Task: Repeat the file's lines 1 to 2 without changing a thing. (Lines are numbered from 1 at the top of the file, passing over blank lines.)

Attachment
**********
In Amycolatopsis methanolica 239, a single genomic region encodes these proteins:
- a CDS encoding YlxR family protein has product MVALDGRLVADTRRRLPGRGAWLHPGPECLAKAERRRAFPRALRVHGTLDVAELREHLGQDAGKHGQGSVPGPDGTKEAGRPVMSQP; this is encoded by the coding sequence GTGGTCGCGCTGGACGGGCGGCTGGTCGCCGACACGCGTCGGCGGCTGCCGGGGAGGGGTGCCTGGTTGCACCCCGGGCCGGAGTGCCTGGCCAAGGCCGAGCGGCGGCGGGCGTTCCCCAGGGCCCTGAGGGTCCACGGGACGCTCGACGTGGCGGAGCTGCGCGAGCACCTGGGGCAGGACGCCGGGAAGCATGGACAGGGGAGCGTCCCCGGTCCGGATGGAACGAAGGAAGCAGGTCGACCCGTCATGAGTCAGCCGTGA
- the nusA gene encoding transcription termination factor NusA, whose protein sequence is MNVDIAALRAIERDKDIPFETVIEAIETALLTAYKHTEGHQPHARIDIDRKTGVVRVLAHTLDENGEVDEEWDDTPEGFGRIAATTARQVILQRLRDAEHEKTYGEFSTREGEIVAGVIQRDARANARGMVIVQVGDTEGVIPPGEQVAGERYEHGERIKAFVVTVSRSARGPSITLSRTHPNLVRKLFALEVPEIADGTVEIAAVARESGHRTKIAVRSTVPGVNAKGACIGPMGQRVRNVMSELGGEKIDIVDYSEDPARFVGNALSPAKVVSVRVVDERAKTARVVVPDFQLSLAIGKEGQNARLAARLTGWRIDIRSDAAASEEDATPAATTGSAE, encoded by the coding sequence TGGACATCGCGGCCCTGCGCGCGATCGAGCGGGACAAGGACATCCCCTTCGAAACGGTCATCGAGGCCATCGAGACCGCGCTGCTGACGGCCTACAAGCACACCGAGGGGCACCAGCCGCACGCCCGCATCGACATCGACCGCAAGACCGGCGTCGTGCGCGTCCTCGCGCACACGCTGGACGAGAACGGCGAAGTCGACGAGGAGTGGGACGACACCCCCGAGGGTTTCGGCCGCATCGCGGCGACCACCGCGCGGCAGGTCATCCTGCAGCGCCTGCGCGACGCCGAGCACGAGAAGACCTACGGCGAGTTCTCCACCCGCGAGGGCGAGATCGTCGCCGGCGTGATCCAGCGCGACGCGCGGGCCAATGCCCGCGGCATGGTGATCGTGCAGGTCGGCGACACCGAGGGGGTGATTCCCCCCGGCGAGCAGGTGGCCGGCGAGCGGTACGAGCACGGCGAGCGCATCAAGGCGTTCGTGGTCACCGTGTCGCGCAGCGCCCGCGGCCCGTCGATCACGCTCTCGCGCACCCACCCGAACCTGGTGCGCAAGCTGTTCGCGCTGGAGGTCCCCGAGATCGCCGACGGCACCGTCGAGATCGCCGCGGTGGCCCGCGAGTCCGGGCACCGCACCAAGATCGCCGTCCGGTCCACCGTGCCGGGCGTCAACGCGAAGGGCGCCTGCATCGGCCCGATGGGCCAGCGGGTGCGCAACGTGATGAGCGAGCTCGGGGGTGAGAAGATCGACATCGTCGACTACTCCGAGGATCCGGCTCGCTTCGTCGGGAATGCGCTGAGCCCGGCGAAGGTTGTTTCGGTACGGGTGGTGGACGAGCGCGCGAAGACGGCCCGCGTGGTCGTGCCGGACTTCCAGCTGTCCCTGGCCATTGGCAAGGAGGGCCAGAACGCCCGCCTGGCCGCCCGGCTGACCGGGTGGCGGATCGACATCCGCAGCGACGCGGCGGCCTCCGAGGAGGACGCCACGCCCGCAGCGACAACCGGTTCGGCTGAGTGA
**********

In Amycolatopsis methanolica 239, a single genomic region encodes these proteins:
- a CDS encoding YlxR family protein has product MVALDGRLVADTRRRLPGRGAWLHPGPECLAKAERRRAFPRALRVHGTLDVAELREHLGQDAGKHGQGSVPGPDGTKEAGRPVMSQP; this is encoded by the coding sequence GTGGTCGCGCTGGACGGGCGGCTGGTCGCCGACACGCGTCGGCGGCTGCCGGGGAGGGGTGCCTGGTTGCACCCCGGGCCGGAGTGCCTGGCCAAGGCCGAGCGGCGGCGGGCGTTCCCCAGGGCCCTGAGGGTCCACGGGACGCTCGACGTGGCGGAGCTGCGCGAGCACCTGGGGCAGGACGCCGGGAAGCATGGACAGGGGAGCGTCCCCGGTCCGGATGGAACGAAGGAAGCAGGTCGACCCGTCATGAGTCAGCCGTGA